Strange, funny, honest, simple, absurd and tributary to the Pet Shop Boys, she is possibly the truest, purest distillation of music’s power by virtue of the aforementioned. Although I was sad to see her leave us, all good things must, well, you know. Next and last as well as densest in the time continuum, was Kid Koala and his co-conspirators. If you can imagine any re-modulation of prerecorded music they did it. It’s hard to believe that someone can use a turntable as an instrument until you hear and see it. At this, Eric is truly a virtuoso. In a haphazard, as-we-go-along style the entire performance is interspersed, sometimes in a clandestine way, sometimes by the man himself, with Monkmous’ strange and wonderful animation and Mr. San’s good-hearted wit and humor. Oh, and bingo, there was bingo.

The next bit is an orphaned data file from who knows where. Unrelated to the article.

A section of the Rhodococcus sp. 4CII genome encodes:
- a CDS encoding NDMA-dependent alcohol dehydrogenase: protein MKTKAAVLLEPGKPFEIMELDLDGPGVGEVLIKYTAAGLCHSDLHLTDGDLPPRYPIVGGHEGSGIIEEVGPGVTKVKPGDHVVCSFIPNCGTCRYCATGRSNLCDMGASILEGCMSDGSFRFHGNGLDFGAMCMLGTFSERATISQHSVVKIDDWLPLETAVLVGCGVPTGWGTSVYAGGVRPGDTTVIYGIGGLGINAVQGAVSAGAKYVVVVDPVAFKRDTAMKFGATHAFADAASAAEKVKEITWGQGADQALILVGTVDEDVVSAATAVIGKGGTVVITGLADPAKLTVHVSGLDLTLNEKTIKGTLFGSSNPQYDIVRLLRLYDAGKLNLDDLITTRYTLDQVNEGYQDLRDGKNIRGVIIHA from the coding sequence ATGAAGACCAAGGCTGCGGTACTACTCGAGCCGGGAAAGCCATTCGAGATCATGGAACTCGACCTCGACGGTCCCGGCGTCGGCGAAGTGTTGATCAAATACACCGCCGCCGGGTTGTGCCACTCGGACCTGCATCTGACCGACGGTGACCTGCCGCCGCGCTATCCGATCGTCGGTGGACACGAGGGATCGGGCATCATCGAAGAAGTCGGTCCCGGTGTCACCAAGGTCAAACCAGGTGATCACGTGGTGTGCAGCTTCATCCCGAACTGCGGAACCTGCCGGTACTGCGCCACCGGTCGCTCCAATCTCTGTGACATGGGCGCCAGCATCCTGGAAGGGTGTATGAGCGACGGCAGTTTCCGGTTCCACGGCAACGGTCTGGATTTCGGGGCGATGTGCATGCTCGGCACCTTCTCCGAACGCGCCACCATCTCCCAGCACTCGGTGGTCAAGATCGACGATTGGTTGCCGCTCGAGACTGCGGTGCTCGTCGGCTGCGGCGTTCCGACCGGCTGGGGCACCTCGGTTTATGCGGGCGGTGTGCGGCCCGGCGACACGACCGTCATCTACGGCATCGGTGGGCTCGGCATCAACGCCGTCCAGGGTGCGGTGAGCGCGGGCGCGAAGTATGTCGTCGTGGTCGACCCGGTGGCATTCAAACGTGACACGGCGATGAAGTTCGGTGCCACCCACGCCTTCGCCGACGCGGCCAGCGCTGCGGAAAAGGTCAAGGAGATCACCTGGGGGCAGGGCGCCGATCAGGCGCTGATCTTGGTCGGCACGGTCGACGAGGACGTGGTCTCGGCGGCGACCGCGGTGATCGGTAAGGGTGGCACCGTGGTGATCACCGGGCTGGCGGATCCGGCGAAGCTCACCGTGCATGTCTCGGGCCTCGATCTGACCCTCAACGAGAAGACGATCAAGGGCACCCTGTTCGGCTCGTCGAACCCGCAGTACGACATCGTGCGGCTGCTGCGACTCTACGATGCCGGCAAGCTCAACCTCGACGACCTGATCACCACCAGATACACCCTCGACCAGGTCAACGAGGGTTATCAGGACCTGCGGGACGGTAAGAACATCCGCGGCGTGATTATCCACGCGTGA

In the middle of the show, Eric breaks everything off and goes into bingo mode. Using the aforementioned graphic bingo cards (that are excellent enough to justify their existence without being used for any purpose) the entire room plays bingo for prizes. Holding a stuffed koala bear,

“People have been sending be this shit for ten years, so I figured I’d give some of it back!” says the Kid.

One of the rounds ended in a two-way tie which was fittingly solved; after briefly scouring the stage, the boy-girl versus was on. Both parties got an even amount of bubble wrap… now race! Vinyl, books and assorted Short Attention Span Theatre swag was granted to the victors.
A few days later a not unattractive woman in my Non-Western History (A Liberal Critique of WASP Historical Faux Pas) class asked me if I was at the Abbey Pub. That brings the score to Serendipity: 4578 Efforted Attempts: 0